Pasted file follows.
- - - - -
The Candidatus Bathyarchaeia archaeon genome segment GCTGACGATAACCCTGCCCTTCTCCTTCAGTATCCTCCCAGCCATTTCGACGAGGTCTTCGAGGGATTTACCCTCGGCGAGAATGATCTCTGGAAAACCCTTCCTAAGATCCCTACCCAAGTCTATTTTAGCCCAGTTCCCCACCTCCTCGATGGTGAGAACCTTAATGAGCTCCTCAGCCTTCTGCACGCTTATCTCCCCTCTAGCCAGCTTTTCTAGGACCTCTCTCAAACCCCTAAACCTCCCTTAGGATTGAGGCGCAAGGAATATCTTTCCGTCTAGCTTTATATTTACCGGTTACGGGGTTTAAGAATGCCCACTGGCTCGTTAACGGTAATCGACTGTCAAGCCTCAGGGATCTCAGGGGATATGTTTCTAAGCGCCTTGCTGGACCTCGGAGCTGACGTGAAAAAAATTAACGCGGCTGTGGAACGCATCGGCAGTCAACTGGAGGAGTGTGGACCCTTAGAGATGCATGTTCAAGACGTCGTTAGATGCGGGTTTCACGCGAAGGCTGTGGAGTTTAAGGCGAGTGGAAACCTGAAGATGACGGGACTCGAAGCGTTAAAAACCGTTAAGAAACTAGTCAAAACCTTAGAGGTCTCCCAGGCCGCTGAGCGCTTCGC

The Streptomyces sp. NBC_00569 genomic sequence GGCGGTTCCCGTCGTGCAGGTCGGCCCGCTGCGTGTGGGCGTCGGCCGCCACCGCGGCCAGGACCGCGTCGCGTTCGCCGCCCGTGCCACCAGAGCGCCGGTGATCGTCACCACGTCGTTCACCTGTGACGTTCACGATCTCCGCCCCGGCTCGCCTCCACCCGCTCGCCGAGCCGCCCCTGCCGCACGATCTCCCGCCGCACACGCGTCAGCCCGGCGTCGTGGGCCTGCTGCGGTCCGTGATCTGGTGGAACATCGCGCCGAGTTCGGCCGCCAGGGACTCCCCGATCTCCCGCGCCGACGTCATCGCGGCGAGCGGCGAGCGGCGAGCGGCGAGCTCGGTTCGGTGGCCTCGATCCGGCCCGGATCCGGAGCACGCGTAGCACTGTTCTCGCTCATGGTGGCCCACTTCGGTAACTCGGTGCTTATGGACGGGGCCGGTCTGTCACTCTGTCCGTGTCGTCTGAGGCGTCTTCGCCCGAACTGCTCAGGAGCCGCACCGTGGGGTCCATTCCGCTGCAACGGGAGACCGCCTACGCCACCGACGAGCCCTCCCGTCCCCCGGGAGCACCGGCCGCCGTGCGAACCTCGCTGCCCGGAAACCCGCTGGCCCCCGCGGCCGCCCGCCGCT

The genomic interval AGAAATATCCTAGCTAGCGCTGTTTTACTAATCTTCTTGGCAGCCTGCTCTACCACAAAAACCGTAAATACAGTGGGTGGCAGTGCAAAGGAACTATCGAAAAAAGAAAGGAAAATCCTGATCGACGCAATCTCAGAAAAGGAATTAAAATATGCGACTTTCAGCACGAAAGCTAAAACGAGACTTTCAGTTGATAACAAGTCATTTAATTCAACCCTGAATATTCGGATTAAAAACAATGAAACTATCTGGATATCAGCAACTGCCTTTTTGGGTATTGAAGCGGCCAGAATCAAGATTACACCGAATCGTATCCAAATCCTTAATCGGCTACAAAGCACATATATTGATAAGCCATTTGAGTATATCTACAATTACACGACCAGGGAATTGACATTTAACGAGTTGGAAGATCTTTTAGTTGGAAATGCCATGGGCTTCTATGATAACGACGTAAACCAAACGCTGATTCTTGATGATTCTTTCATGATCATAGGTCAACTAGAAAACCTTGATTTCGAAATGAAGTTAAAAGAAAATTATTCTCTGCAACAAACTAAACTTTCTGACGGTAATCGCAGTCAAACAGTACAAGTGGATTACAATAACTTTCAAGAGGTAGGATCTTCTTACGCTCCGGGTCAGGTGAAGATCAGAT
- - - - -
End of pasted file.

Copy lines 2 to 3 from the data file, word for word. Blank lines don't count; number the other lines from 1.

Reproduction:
The Streptomyces sp. NBC_00569 genomic sequence GGCGGTTCCCGTCGTGCAGGTCGGCCCGCTGCGTGTGGGCGTCGGCCGCCACCGCGGCCAGGACCGCGTCGCGTTCGCCGCCCGTGCCACCAGAGCGCCGGTGATCGTCACCACGTCGTTCACCTGTGACGTTCACGATCTCCGCCCCGGCTCGCCTCCACCCGCTCGCCGAGCCGCCCCTGCCGCACGATCTCCCGCCGCACACGCGTCAGCCCGGCGTCGTGGGCCTGCTGCGGTCCGTGATCTGGTGGAACATCGCGCCGAGTTCGGCCGCCAGGGACTCCCCGATCTCCCGCGCCGACGTCATCGCGGCGAGCGGCGAGCGGCGAGCGGCGAGCTCGGTTCGGTGGCCTCGATCCGGCCCGGATCCGGAGCACGCGTAGCACTGTTCTCGCTCATGGTGGCCCACTTCGGTAACTCGGTGCTTATGGACGGGGCCGGTCTGTCACTCTGTCCGTGTCGTCTGAGGCGTCTTCGCCCGAACTGCTCAGGAGCCGCACCGTGGGGTCCATTCCGCTGCAACGGGAGACCGCCTACGCCACCGACGAGCCCTCCCGTCCCCCGGGAGCACCGGCCGCCGTGCGAACCTCGCTGCCCGGAAACCCGCTGGCCCCCGCGGCCGCCCGCCGCT

The genomic interval AGAAATATCCTAGCTAGCGCTGTTTTACTAATCTTCTTGGCAGCCTGCTCTACCACAAAAACCGTAAATACAGTGGGTGGCAGTGCAAAGGAACTATCGAAAAAAGAAAGGAAAATCCTGATCGACGCAATCTCAGAAAAGGAATTAAAATATGCGACTTTCAGCACGAAAGCTAAAACGAGACTTTCAGTTGATAACAAGTCATTTAATTCAACCCTGAATATTCGGATTAAAAACAATGAAACTATCTGGATATCAGCAACTGCCTTTTTGGGTATTGAAGCGGCCAGAATCAAGATTACACCGAATCGTATCCAAATCCTTAATCGGCTACAAAGCACATATATTGATAAGCCATTTGAGTATATCTACAATTACACGACCAGGGAATTGACATTTAACGAGTTGGAAGATCTTTTAGTTGGAAATGCCATGGGCTTCTATGATAACGACGTAAACCAAACGCTGATTCTTGATGATTCTTTCATGATCATAGGTCAACTAGAAAACCTTGATTTCGAAATGAAGTTAAAAGAAAATTATTCTCTGCAACAAACTAAACTTTCTGACGGTAATCGCAGTCAAACAGTACAAGTGGATTACAATAACTTTCAAGAGGTAGGATCTTCTTACGCTCCGGGTCAGGTGAAGATCAGAT